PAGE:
Contributed by Charlene Holland

Biographical & Historical Memoirs of Western Arkansas
The Southern Publishing Company, Chicago and Nashville, 1891.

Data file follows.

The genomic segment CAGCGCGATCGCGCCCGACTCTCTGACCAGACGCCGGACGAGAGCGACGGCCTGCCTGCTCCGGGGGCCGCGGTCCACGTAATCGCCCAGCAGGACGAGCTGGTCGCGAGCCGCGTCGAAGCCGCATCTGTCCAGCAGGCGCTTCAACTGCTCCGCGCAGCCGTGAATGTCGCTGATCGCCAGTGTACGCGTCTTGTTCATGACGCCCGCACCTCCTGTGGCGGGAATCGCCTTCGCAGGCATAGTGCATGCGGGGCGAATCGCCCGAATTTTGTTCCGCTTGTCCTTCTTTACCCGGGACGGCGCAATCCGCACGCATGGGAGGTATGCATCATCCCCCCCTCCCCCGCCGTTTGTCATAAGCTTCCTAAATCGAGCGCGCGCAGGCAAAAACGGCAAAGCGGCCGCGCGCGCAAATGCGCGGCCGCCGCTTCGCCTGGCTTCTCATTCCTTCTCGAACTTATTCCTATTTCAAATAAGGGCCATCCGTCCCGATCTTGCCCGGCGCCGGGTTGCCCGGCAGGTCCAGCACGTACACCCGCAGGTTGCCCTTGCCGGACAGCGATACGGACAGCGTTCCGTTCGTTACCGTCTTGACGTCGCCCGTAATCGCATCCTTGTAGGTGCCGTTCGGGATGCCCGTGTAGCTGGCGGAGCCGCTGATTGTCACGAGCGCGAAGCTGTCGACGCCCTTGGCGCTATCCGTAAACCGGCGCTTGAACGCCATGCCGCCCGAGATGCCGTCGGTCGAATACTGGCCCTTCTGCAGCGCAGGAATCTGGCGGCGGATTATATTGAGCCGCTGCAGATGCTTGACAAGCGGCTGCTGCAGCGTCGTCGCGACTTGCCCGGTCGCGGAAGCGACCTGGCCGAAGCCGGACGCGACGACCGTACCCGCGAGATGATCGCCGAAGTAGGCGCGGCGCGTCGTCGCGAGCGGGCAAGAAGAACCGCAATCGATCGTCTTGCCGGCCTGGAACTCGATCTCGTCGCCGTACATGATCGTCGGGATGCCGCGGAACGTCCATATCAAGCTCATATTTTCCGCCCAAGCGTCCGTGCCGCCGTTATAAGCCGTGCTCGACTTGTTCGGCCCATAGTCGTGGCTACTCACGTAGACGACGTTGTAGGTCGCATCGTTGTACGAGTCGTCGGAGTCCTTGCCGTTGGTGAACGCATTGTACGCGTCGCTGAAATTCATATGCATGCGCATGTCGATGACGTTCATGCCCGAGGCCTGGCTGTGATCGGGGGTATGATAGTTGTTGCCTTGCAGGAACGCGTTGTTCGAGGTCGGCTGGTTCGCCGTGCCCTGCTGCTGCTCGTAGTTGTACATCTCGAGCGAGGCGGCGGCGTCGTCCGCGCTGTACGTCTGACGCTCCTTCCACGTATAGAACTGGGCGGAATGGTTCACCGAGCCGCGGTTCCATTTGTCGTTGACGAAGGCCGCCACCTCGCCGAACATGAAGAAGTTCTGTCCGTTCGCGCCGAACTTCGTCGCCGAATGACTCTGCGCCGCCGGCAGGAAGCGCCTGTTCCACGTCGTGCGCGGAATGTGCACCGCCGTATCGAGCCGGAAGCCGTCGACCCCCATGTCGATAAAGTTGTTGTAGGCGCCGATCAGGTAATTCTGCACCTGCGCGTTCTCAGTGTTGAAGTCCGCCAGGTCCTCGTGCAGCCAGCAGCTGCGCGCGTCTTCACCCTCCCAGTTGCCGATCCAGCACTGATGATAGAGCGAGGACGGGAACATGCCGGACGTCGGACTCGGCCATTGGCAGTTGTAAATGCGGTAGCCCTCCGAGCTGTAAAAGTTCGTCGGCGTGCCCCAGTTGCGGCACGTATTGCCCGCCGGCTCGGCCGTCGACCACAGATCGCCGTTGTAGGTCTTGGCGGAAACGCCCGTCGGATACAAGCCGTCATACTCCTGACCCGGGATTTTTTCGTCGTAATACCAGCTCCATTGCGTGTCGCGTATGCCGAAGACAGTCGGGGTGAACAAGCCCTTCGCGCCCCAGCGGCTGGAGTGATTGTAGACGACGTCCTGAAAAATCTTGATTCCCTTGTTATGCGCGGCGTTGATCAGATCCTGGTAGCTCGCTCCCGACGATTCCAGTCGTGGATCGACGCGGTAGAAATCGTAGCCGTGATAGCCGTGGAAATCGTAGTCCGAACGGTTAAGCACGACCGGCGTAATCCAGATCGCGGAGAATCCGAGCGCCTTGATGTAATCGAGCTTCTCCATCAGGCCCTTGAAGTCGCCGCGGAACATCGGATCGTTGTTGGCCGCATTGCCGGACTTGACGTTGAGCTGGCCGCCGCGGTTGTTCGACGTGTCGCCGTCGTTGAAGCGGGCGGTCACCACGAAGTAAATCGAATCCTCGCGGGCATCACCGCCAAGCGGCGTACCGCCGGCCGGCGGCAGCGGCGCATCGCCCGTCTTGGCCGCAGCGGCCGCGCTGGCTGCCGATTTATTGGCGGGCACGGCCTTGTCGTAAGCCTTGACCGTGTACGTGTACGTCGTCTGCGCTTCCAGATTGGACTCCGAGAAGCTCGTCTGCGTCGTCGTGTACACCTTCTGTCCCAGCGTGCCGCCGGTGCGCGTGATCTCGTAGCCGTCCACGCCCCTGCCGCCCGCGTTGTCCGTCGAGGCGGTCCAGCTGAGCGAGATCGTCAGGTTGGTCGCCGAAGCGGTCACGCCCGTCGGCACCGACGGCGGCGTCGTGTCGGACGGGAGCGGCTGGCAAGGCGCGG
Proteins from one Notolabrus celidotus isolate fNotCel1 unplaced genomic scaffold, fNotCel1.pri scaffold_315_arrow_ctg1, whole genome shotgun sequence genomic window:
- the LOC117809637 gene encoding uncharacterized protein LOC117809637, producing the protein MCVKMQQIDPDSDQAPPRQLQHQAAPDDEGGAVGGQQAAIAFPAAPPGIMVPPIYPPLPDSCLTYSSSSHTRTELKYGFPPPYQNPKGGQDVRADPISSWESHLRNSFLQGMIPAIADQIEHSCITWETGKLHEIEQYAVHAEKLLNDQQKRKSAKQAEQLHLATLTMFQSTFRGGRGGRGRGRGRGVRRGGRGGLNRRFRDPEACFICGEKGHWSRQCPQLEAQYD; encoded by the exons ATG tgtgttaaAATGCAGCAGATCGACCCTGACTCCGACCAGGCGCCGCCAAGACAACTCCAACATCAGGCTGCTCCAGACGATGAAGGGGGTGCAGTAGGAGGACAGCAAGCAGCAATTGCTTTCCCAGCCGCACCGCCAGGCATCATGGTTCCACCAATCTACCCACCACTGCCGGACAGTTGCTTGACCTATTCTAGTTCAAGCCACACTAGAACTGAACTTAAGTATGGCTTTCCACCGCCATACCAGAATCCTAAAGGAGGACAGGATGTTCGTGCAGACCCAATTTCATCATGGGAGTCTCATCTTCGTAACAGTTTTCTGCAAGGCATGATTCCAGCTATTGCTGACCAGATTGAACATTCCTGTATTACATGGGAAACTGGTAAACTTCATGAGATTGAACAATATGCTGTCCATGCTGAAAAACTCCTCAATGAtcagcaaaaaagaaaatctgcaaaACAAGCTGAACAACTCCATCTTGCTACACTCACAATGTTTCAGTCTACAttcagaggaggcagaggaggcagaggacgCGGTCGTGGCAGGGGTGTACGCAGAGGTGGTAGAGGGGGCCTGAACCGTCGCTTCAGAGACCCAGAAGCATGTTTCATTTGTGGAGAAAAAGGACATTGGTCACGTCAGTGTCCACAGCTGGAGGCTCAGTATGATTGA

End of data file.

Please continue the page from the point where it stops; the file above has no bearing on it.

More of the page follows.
M.Q. Workman is of that sturdy and independent class, the farmers of Arkansas, and no follower of that calling is possessed of more genuine merit and a stronger character than he whose name stands at the bead of this sketch. He was born in North Carolina, May 6, 1834, being a son of M.P. and L.C. Workman, they being North Carolinians also, the former born in _____, and the latter in 1813. They were married in their native State, and the same year that their son, M.Q. Workman, was born, M. P. Workman died, and after some years his widow married S.S. Plummer, by which gentleman she became the mother of eight children: Sarah A. (widow of Henry Eater), M.J. (wife of Mitchel Cross), L.C. (wife of William Condrey), L.S. (wife of Joseph Singeltery), A.B., M.C. (wife of Henry Cauthron), M.H. (wife of W. H. Marr), and J.E. The mother is now living in Scott County, Ark., and she, her husband and all her children are members of the Baptist Church. The subject of this sketch was married in Catoosa County, Ga., in 1861, to Miss M. E. Pack, a Georgian, born in 1838. To them two children have been born: J.A. and W.M., but in 1863 they were left motherless. Two years later Mr. Workman married, a second time, Miss P.J. Smith, a native of North Carolina, born in 1843, becoming his wife, and in time, the mother of seven children, of whom are living: S.A., T.W., Ervin and J.P., J.L., H.W. and one that died in infancy are those not living. Mr. Workman was a soldier in the Rebellion, and in 1862 enlisted in a company of infantry, serving in Georgia Regiment until the close of the war. He received one severe wound, a ball entering his left jaw and coming out on the right side of the mouth, cutting his tongue in two, which wound was received at the battle of Peach Tree Creek. After the war he returned home, and engaged in farming, which calling has been his occupation ever since. He owns 166 acres of land, with 70 under cultivation, his crops being corn, cotton, oats and wheat. In 1870 he emigrated from Georgia to Arkansas, and settled where he now lives, where he has done well, and where he expects to make his future home. He and his wife are members of the Missionary Baptist Church, and socially, he belongs to Cauthron Lodge No. 385, of the A.F. & A.M.

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